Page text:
ALTERNATE NAME: Liberation Tigers of Tiger Eelam
LEADER: Veluppillai Prabhakaran Osman
YEAR ESTABLISHED OR BECAME ACTIVE: 1976
ESTIMATED SIZE: 8,000
USUAL AREA OF OPERATION: Sri Lanka, particularly the state of Tamil Eelam in the northeast of the country
A U.S. TERRORIST EXCLUSION LIST DESIGNEE: The U.S. Department of State declared the Tamil Tigers to be a terrorist organization in 1997
The name Tamil Tigers is used by over twenty-five different Tamil guerrilla organizations fighting the Sinhalese-dominated government of Sri Lanka. The Tigers use terrorism to push for the creation of an independent Tamil state.
The best-known and most influential of these terrorist groups is the Liberation Tigers of Tiger Eelam (LTTE). An outgrowth of the Tamil United Liberation Front and originally known as the Tamil New Tigers, LTTE formed on May 5, 1976. By April 1989, the LTTE and the remnants of three other Tiger organizations had formed an umbrella group, the Eelam National Liberation Front.
The Tamil Tigers are the product of ethnic conflict in Sri Lanka, the country known as Ceylon under British rule. The Sinhalese were the first Indians to arrive in Sri Lanka, landing in the sixth century. The Tamils seized power on the tropical island when they arrived from southern India in the early sixteenth century. The Portuguese then subdued the Tamils before losing control of Sri Lanka to the Dutch. The British held the territory from 1802–1948. During British rule, the Tamils held great standing in Ceylon society.
When Sri Lanka gained independence on February 4, 1948, the majority (74% in 2002) Sinhalese and the minority (18% in 2002) Tamils began to drift apart. The Sinhalese were Buddhist while the Tamils were Hindu. The rift started initially because of economic competition. The break increased because of the rise of Sinhalese-Buddhist nationalism, in which the Sinhalese argued that the future of Sri Lanka depended on the unity of the government with Buddhism and the Sinhala language. They saw the Tamils as only invaders from South India. Successive Sri Lankan governments gave in to the sentiments of the nationalists and approved legislation that the Tamils viewed as discriminatory. In 1956, Sri Lanka passed legislation to disenfranchise the Tamils of Indian origin and to make Sinhala the sole official language. As a result, the Tamils were excluded from receiving the best education and denied the opportunity to hold government jobs.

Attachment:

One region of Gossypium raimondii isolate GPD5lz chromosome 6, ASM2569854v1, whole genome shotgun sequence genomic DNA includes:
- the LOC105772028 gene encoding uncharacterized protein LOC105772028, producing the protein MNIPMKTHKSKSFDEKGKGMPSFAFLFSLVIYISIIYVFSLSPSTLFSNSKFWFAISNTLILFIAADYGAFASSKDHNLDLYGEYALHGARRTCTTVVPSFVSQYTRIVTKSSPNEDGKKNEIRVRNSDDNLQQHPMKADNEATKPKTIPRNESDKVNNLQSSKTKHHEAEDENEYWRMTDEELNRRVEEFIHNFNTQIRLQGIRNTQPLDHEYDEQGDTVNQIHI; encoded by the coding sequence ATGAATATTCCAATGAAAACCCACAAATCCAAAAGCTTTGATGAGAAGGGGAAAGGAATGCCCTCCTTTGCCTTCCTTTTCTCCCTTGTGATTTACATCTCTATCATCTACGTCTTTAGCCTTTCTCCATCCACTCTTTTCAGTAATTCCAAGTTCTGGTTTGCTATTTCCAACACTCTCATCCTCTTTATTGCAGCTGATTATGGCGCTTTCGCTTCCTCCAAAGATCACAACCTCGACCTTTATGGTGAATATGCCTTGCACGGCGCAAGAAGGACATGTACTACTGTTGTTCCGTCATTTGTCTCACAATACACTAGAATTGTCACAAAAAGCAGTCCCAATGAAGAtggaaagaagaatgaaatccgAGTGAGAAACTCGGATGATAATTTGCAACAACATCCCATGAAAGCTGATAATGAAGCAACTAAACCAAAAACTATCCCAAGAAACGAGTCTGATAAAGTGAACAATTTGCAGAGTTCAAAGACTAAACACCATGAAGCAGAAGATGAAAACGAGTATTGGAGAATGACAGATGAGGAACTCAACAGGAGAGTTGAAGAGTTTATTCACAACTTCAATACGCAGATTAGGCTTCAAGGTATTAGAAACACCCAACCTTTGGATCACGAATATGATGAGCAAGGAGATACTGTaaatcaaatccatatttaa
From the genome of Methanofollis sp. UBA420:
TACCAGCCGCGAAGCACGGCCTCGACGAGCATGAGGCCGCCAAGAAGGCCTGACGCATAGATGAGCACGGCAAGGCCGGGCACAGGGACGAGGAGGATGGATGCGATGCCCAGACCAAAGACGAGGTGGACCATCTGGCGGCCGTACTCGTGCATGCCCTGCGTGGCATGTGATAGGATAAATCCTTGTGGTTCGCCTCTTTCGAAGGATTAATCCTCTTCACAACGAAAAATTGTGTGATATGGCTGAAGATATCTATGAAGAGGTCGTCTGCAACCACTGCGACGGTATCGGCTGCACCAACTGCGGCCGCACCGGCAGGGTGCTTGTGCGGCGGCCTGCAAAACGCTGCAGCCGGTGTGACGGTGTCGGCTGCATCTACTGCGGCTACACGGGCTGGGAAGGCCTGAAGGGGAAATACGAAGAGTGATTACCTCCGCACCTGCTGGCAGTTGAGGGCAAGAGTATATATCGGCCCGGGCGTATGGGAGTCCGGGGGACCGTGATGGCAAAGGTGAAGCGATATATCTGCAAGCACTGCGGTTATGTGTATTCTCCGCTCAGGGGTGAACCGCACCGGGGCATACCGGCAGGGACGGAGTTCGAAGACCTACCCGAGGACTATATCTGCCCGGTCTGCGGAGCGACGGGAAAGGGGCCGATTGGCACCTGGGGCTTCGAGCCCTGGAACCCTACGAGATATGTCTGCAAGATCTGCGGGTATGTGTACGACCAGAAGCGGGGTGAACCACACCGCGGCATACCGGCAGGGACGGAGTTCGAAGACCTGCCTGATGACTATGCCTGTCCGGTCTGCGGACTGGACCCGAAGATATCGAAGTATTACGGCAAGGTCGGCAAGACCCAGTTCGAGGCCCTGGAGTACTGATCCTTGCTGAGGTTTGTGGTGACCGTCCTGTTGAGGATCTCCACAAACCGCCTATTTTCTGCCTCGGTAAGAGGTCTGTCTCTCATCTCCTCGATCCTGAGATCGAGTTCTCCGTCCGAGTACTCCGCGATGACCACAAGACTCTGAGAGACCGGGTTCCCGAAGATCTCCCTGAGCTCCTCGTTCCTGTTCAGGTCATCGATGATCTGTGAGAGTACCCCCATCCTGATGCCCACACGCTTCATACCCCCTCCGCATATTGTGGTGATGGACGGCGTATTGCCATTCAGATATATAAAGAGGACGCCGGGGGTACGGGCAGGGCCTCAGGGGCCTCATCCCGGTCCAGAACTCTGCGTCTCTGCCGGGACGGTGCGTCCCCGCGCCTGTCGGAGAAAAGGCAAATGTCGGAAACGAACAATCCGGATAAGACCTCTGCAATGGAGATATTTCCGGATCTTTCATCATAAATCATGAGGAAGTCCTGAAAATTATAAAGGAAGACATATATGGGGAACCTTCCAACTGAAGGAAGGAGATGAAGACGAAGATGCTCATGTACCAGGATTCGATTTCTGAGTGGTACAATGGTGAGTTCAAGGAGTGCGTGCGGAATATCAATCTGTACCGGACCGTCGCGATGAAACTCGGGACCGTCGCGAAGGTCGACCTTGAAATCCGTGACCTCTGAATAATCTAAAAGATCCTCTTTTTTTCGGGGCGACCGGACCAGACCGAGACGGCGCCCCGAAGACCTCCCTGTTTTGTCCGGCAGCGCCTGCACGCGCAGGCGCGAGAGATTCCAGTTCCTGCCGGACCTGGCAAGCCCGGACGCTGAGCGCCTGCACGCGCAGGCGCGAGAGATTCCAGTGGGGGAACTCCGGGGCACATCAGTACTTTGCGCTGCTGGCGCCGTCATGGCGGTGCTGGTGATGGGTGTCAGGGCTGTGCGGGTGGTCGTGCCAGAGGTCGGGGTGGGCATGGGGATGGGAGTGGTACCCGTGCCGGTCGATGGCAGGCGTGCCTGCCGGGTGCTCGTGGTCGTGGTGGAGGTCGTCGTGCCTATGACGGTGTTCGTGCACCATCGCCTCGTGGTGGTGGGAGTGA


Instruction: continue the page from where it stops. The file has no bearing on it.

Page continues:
By the mid 1970s, the Tamils began to push for a separate state in the areas of Sri Lanka in which they are a majority. When the Sri Lankan government standardized education, thereby making Sinhala compulsory in all schools, the demand to separate became stronger. In 1972, the Tamil United Liberation Front (TULF) was begun as an advocacy group for the Tamil people in Sri Lanka. A group of young, radical TULF members under the leadership of Velluppilai Prabhakaran created the Tamil New Tigers (TNT) in the belief that only armed struggle could free the Tamils from oppressive Sinhalese rule. In 1975, Prabhakaran committed the group's first act of violence by killing the mayor of Jaffna. Prabhakaran turned TNT into LTTE in 1976.
The Tamil Tigers began fighting in earnest in 1983 for a separate homeland for the island's Tamil minority. In the first LTTE attack, an ambush of a Sri Lankan army patrol in Jaffna killed 13 soldiers and sparked anti-Tamil riots in Colombo by Sinhalese mobs that butchered about 2,000 people. On May 14, 1985, the Tamil Tigers gunned down 146 Sinhalese civilians at Anurahhapura. Violence between the Tamil Tigers and the Sri Lankan forces killed nearly 65,000 people in a country of nineteen million before both sides agreed to a 2002 ceasefire negotiated by Norway. However, talks on a permanent settlement broke down in 2003. At that time, Tamil Tigers controlled key portions of northern Sri Lanka, including Trincomalee Harbor, a port on the Bay of Bengal that is seen as a key military staging point in Southeast Asia.
The devastation of Sri Lanka by the tsunami of 2004 offered the hope that the calamity might force cooperation between the government and the LTTE that would also revive the peace process. Instead, the Tigers initially fought the government and themselves over the distribution system for sharing international relief supplies. They then took advantage of the situation to establish themselves as the administrators of Tamil. They also enhanced their military capacity by expanding their navy and adding a fledgling air force. Sri Lankan officials hesitated to collaborate with the Tigers to distribute aid because doing so would give the Tigers some international recognition. The government argued that allowing the Tigers to control aid supplies would also recognize them as the Tamils' sole representatives and give them a say in the areas that they did not control, such as Muslim settlements in Tamil. On June 24, 2005, the Sri Lankan government signed a deal, the Post-Tsunami Operational Management Structure (P-TOMS), sharing relief aid with the Tamil Tigers. Furious Muslims, Buddhists, and officials of parties that had exited the government upon the signing of the accord then went to the courts and blocked implementation of P-TOMS.
Perhaps because of their strengthened position as a result of the political aftereffects of the tsunami, the Tamil Tigers elected to end the ceasefire. By killing Sri Lankan Foreign Minister and Tamil Lakshman Kadirgamar, with sniper fire as he came out of the swimming pool at his private residence on August 12, 2005, the Tamil Tigers seriously jeopardized the peace agreement. The murder of the minister, a key participant in the peace process, enraged much of non-Tamil Sri Lanka. Most of the fifteen political parties represented in the Sri Lankan government as well as Buddhist priests and ordinary Sri Lankans condemned the Tamil Tigers for the assassination.
PHILOSOPHY AND TACTICS